Home The Washington Diplomat Sept. 1-2 ‘Engage Nepal’ art sale to benefit COVID-19 Crisis Relief Fund

Sept. 1-2 ‘Engage Nepal’ art sale to benefit COVID-19 Crisis Relief Fund

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Sept. 1-2 ‘Engage Nepal’ art sale to benefit COVID-19 Crisis Relief Fund
Scott DeLisi, former US ambassador to Nepal, is greeted by the Sherpa residents of Phortze, located in Nepal's remote Khumbu Valley at an altitude of 12,500 feet. DeLisi is now executive director of Engage Nepal. (US Embassy team photo)

During his 35 years in the US Diplomatic Service, Scott DeLisi served in four Asian capitals and three African ones. But magical, mountainous Nepal has always occupied a special place in his heart. In fact, the day he retired six years ago, the former ambassador decided to devote all his energy to Engage Nepal, a nonprofit organization that helps fight poverty in one of the world’s poorest countries.

That mission has taken on a new urgency in light of the pandemic, which has decimated Nepal’s tourism industry—adding to the suffering Nepalese have endured since an April 2015 earthquake killed more than 9,000 people and leveled some 600,000 structures throughout the country.

“As we address the COVID pandemic in Nepal, we need to find every way we can to raise funds,” said DeLisi, who served as US ambassador in Kathmandu from April 2010 to June 2012.  “People are tired. This has been going on awhile now, and donor fatigue has set in.”

“Earthquake in Our Country” by Pramila Bajracharya, a contemporary Nepali artist. ($600)

According to official government statistics, COVID-19 has infected more than 742,000 of Nepal’s 29 million people and killed nearly 10,500. But DeLisi says the real number of infections and deaths is considerably higher.

“During their second wave, it was the equivalent of our worst days in the United States,” DeLisi told us. “Only 10% of the population is vaccinated, and we know there’s going to be a third wave. We’re already seeing reports of an increase in pediatric cases.”

Determined to do something about it, Engage Nepal has organized a two-day exhibit at Reston Art Gallery & Studios in Reston, Va. The event, set for Sept. 1-2, from 12:00 to 7:00 p.m. each day, includes a reception on Sept. 1 at 5:00 p.m. It features 50 paintings by Nepalese and Ugandan artists ranging in price from $75 to $1,000.

“Pinjada ra Panchi,” acrylic on canvas by Nepali artist Bidhata KC. ($500)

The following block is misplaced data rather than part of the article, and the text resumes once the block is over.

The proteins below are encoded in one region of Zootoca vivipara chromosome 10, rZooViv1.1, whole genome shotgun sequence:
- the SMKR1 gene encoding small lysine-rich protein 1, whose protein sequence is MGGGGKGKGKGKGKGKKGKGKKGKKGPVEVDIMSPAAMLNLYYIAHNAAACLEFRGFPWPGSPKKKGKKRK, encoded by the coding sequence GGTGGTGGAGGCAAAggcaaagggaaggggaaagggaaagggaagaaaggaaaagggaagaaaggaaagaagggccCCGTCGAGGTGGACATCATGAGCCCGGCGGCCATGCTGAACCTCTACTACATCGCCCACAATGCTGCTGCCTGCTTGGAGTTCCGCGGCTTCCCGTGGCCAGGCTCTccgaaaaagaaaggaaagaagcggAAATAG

DeLisi, whose last posting as ambassador was in Uganda, from 2012 to 2015, said that after he retired and agreed to head Engage Nepal, “a number of young artists in Uganda that I had come to know fairly well reached out to me and said ‘we’d like to help.’ So they donated their art.”

Proceeds from sale will go directly to Engage Nepal’s COVID-19 Crisis Relief Fund, in order to set up a pediatric hospital intensive-care unit in Thimi, an ancient city in the Kathmandu Valley.  The 12-bed facility will cost between $150,000 and $200,000; Engage Nepal has committed itself to raising $60,000 of that total. It’s also seeking grants from large private foundations.

“If we’re able to raise even $10,000 or $15,000 from this art sale, I’d be thrilled,” said DeLisi, adding that several donors have sustained Engage Nepal over the years—especially the Heinz Family Foundation. “We’re very careful in the partners we choose. We expect them to share our commitment to accountability and transparency, and this hospital has been a model during the pandemic.”

“Matoke” by Edison Mugalu, who is considered one of Uganda’s leading painters. ($750)

Besides Nepal and Uganda, DeLisi was also US ambassador to Eritrea, and he was also posted to India, Pakistan, Sri Lanka, Madagascar and Botswana. During his time in Nepal, DeLisi befriended a puppy—an experience that resulted in a children’s book, “The Ambassador’s Dog.”

DeLisi said that as of 2018, Nepal had only 93 intensive-care pediatric beds to serve nine million kids under 14 years of age throughout the Iowa-sized country.

“Right now, there’s a desperate need. People have lost jobs and the tourism industry has collapsed,” he said. “So many young Nepalis were sending back remittances from abroad, but that’s dried up significantly because of COVID. They need to create livelihoods and help keep girls in school, so they don’t get sucked into trafficking.”

“Construction 22” by Sagar Manandhar, a visual artist based in Kathmandu. ($500)

Added Pat Macintyre, director of Reston Art Gallery & Studios: “All artists are world artists, and we are honored to host this event and help raise awareness of this global concern. We hope that our community of Reston and beyond will enjoy Engage Nepal’s art show and support the work of this important organization.”

The event is a precursor to the month-long “Illuminations” show by Rosemarie Forsythe, who was instrumental in bringing Engage Nepal to Reston.

“I learned about Engage Nepal through a former Foreign Service colleague who is on the board of directors,” explained Forsythe, who spent more than a decade as a Foreign Service officer in the 1980s and 1990s. “I like to think that this event is my way of showing appreciation for the time I enjoyed traveling, hiking and mountain-climbing in Nepal.”

The glass-front lakeside entrance of Reston Art Gallery & Studios is located at 11400 Washington Plaza West, Reston, VA 20910. For GPS directions and parking, search “Lake Anne Plaza.” For more information, contact the gallery directly, or follow @RAGSReston on Facebook and @RestonArtGallery on Instagram.

Reston Art Gallery & Studios in Reston will host the “Engage Nepal” exhibit Sept. 1-2. (Photo courtesy of RAGS)